Tata Steel confirms nearly 1200 job cuts

Tata Steel has announced that 1170 jobs are being cut at its plants in Scunthorpe and Lanarkshire. They are the latest in a series of job losses across the UK steel sector and follow news that administrators have been appointed to parts of Caparo Industries' steel operations.

It said 900 jobs will go at Scunthorpe, 270 in Scotland and the Long Products division will stop production of steel plate. Plate mills in Scunthorpe, Dalzell and Clydebridge will be mothballed while one of the two coke ovens at the Scunthorpe steelworks will be closed.

The industry blames cheap Chinese imports, the strong pound and high electricity costs for a collapse in steel prices. David Cameron has promised to raise the issue of the ‘dumping’ of cheap steel onto the market with Chinese President Xi Jinping during his four-day state visit to the UK – however, unions say this gesture is not enough to safeguard the industry.

Mr Cameron said: "The British government is doing everything that we can, and every issue that we can take up, we will."

But Roy Rickhuss, general secretary of trade union Community, said: "We have had a succession of ministers, and now the prime minister, saying that they will 'raise' the issue of Chinese steel dumping, which we know is impacting on the UK steel industry and the global steel price.

"The prime minister needs to do more than 'raise' the issue. He needs to tell the Chinese premier what action he's going to take to stop Chinese steel damaging the future of a vital foundation industry in the UK."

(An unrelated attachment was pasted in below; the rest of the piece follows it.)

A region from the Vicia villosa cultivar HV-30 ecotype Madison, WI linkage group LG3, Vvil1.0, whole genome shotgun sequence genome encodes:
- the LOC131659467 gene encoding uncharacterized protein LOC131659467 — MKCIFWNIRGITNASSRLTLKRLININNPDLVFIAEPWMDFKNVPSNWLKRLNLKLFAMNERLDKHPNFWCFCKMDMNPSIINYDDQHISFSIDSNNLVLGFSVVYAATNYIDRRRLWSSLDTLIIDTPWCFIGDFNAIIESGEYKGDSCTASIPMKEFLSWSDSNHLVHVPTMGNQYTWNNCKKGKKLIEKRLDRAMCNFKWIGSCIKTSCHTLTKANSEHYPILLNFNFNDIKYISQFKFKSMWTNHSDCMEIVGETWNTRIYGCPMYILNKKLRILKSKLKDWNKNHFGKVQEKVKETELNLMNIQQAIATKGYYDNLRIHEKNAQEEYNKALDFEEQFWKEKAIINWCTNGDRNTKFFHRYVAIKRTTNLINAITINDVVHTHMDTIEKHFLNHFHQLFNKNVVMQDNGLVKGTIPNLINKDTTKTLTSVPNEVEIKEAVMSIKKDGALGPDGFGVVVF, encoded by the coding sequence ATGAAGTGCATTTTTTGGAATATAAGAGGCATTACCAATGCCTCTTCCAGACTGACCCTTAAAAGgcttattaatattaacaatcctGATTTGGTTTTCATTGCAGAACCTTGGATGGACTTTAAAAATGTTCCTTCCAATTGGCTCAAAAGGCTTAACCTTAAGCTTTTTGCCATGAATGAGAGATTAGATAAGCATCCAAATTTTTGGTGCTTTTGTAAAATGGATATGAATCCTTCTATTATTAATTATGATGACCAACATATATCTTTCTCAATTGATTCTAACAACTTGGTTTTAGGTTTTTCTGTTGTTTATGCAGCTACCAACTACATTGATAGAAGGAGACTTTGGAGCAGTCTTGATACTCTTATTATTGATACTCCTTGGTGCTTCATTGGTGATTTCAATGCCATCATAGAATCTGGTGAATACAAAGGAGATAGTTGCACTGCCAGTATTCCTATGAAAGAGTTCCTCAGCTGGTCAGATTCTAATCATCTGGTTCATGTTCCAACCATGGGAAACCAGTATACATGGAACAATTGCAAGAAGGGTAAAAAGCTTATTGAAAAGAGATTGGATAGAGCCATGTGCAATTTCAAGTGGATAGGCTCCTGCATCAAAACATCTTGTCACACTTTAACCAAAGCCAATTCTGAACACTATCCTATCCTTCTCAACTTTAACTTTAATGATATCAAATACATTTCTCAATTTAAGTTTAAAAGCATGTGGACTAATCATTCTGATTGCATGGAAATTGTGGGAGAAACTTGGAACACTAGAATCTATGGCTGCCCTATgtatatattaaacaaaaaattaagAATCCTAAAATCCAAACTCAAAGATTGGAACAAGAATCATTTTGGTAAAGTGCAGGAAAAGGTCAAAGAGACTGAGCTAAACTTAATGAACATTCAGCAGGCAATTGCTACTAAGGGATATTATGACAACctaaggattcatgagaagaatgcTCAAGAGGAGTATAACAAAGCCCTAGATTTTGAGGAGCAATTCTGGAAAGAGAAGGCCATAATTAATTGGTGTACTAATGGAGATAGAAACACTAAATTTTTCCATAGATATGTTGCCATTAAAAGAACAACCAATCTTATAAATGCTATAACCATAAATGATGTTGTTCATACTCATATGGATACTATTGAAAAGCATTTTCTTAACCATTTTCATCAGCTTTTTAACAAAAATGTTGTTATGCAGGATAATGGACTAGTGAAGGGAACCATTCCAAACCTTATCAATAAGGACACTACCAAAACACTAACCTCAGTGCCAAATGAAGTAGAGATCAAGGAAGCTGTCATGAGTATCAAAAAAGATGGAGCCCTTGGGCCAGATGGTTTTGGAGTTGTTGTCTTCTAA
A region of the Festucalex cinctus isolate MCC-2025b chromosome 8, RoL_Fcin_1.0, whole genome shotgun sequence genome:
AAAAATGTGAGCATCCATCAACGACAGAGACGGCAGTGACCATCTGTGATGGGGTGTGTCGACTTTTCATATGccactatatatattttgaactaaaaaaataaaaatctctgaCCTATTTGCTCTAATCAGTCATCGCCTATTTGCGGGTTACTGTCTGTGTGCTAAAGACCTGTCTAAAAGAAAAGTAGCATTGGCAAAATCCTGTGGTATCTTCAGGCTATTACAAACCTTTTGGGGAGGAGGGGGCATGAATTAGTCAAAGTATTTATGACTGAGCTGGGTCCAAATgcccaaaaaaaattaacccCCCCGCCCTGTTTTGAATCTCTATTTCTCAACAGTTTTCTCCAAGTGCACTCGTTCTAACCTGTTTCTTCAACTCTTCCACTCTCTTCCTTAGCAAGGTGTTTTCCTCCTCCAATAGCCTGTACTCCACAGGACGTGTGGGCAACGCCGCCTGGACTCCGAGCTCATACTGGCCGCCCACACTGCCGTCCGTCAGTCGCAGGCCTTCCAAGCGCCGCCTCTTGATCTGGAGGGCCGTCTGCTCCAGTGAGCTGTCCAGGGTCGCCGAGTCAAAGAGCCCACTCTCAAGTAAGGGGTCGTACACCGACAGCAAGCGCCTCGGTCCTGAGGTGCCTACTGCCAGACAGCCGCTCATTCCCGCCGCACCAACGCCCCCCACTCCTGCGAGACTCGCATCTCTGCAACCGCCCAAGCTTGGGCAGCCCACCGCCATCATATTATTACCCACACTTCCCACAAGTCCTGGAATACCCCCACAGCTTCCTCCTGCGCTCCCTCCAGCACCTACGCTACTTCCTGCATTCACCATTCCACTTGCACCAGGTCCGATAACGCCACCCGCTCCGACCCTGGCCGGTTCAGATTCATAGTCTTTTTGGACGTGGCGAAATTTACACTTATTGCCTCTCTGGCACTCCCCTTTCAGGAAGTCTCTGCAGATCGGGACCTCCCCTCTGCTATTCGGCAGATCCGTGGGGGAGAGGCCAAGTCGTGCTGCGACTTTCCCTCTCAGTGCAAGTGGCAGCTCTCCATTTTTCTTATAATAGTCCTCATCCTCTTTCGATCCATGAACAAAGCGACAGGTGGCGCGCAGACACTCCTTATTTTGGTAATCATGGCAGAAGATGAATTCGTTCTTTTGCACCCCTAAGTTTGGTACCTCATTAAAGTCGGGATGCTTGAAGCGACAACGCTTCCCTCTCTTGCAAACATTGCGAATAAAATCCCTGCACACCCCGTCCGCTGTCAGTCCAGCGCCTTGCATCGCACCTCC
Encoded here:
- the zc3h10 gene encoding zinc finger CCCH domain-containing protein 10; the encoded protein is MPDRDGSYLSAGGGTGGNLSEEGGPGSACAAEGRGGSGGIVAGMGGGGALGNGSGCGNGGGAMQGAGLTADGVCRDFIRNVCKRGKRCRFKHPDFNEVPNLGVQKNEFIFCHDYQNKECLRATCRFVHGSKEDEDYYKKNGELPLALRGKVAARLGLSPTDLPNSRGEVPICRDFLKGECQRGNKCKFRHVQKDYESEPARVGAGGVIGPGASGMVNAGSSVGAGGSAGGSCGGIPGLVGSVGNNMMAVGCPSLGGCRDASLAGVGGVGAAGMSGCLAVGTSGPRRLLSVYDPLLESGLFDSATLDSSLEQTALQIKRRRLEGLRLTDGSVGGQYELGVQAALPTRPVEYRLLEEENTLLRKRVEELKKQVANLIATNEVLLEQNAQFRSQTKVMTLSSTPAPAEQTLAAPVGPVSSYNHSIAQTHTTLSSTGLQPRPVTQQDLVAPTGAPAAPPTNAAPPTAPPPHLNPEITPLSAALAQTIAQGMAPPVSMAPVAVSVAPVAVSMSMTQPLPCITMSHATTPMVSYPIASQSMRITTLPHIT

Due to overcapacity in the Chinese market, the price of steel has fallen by 40% in the past year - from about £318 a tonne to £191 a tonne. The drop has meant many UK firms are no longer able to compete.

John Park, assistant general secretary of Community, said: "The significance of this is that it could be the end of steel production in Scotland.”

In the 1970s, more than 200,000 people were employed in the UK steel sector, but the number now stands at just 30,000. Unions say that one in six of those jobs is now under threat.

The collapse into administration of parts of steel processing firm Caparo on Monday followed the closure last month of the SSI steel plant at Redcar, with the loss of about 2200 jobs.

Caparo administrators PwC said workers would be paid and briefed on developments, adding: "It is business as usual while the administrators' review gets under way."

Author
Tom Austin-Morgan

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